Conventional wisdom says that you don’t need seismic in shale plays because you already know where the shale is. But some shale operators know better.

A few years ago a colleague at Hart told me that nobody was shooting seismic in the Barnett. I happened to know of several surveys that were ongoing at the time, and it surprised me that this kind of thinking prevailed.

But I think things are starting to change.

Sept. 29, for instance, I moderated a webcast sponsored by ION Geophysical titled “The Power of Seismic – Unlocking Unconventional Reservoirs.” Oct. 13 I will moderate another webcast, sponsored by Geokinetics, titled “Marcellus – Enhancing ROI Through the Use of 3-D Seismic Data.” And as I edit articles that will run in the SEG dailies next month, I notice the theme of the importance of seismic in shales repeated over and over.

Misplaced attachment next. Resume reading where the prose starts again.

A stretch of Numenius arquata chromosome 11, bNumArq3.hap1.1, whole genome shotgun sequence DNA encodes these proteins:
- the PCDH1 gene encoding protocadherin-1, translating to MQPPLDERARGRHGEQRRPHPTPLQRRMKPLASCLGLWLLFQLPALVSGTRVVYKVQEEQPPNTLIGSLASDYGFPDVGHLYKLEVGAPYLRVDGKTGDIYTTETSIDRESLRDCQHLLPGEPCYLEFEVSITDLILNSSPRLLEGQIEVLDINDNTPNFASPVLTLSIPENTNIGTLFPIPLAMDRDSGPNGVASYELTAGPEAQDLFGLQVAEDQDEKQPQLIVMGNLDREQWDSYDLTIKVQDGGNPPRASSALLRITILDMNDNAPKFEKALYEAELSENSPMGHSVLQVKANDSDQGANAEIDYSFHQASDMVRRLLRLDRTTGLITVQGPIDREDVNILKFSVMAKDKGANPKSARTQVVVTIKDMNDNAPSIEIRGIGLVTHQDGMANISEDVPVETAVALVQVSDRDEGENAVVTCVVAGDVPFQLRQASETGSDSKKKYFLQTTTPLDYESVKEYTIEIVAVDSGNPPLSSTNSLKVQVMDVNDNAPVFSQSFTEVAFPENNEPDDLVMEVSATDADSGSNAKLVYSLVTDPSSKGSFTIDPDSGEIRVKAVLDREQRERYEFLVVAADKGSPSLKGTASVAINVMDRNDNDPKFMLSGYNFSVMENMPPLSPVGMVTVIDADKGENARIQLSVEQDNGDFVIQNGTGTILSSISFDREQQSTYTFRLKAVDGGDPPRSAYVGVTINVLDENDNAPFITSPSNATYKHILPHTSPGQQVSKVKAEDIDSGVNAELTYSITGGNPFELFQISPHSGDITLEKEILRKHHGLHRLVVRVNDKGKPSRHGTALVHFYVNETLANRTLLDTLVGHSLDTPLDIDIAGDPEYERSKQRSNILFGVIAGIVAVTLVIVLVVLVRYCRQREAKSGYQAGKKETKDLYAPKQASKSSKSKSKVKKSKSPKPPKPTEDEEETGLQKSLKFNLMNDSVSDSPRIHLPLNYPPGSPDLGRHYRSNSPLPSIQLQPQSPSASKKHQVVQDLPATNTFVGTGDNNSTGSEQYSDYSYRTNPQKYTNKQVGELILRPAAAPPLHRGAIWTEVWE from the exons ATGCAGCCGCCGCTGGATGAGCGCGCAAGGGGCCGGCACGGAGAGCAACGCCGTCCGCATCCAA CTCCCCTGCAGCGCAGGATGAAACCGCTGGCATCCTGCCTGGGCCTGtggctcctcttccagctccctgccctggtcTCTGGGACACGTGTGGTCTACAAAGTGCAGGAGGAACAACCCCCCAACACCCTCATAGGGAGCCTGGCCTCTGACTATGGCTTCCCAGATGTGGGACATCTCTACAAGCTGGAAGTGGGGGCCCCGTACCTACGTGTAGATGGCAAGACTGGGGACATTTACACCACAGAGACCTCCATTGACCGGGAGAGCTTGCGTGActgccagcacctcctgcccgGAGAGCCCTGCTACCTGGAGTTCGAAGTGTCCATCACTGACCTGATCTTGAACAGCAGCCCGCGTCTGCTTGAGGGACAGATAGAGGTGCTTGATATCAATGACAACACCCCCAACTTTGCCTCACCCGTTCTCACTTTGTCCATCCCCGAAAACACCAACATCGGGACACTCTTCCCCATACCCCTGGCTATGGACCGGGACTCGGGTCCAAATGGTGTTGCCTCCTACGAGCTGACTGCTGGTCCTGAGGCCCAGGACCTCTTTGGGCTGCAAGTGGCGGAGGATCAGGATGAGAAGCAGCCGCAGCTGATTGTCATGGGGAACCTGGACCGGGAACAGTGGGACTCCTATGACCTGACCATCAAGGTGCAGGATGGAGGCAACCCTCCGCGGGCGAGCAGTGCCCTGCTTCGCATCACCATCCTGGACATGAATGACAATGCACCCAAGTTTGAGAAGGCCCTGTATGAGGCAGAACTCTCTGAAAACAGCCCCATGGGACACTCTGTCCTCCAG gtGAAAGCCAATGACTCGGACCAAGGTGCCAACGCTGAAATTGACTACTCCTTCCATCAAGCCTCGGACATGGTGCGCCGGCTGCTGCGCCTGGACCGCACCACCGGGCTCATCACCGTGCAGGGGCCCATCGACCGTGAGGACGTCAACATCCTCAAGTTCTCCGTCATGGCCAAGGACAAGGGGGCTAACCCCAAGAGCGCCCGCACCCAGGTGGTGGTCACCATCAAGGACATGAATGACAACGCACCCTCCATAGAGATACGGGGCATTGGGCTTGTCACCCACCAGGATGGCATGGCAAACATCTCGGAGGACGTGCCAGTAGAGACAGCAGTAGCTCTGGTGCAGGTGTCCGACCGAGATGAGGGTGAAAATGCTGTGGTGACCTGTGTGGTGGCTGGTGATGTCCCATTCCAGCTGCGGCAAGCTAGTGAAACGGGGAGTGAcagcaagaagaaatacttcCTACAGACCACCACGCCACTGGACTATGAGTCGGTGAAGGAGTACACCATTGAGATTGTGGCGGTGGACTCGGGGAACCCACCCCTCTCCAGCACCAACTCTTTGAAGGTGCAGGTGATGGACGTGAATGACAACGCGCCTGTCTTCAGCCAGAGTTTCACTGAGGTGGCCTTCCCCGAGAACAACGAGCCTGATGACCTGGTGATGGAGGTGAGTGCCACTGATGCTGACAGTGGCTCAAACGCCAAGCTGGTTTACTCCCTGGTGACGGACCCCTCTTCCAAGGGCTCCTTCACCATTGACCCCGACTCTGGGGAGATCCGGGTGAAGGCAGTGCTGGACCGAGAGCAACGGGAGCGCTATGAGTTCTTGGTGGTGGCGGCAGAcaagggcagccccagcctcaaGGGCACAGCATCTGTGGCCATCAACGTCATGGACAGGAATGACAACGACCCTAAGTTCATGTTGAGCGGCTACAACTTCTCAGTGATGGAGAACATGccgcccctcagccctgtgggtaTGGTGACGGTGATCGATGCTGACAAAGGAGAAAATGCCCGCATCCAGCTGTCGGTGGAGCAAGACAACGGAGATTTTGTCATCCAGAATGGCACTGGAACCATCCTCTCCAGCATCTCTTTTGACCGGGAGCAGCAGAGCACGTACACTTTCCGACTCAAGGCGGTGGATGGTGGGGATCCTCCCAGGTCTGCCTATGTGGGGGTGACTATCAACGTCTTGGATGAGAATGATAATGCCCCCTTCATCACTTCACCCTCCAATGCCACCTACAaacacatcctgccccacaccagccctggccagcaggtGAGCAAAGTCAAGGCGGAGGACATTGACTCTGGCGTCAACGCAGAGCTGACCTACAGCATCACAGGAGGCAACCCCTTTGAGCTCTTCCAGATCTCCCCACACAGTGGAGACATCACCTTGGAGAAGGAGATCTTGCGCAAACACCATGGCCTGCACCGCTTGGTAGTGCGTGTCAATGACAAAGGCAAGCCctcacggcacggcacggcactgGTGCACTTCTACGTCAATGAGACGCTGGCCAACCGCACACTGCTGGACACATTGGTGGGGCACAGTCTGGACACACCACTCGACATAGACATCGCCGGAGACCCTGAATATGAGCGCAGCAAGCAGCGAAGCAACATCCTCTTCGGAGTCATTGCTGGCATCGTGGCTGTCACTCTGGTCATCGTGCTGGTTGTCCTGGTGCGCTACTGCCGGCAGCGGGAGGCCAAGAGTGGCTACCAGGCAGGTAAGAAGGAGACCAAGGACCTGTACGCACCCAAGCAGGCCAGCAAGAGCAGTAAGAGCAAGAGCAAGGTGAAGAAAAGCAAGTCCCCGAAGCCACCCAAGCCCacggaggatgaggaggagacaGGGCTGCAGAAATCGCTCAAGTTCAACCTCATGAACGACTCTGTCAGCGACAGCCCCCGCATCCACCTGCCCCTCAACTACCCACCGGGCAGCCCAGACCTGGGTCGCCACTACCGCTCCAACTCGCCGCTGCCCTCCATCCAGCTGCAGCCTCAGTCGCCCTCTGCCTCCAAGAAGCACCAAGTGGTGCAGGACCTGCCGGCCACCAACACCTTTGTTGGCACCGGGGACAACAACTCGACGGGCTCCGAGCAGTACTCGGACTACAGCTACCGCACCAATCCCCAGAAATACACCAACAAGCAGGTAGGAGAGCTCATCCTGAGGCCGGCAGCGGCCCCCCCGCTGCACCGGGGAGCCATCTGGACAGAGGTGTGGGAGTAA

So why the reticence to admit that seismic plays a role in these reservoirs? The jargon of geophysics may be part of the problem. Terms like “azimuthal anisotropy” are not part of the vernacular of your standard completions engineer. The fact is that anisotropy and shear wave splitting can speak volumes about fracture density and orientation. But it’s sometimes hard to get that point across.

What’s needed is a willingness on both sides of the geophysical divide to understand that seismic adds value, how it adds value, and why it adds value. Maybe our webcasts can help.

To view the ION webcast, visit To view the Geokinetics webcast, visit And to read articles in the SEG daily, pick up a copy at the show or visit our website between Oct. 17 and Oct. 20.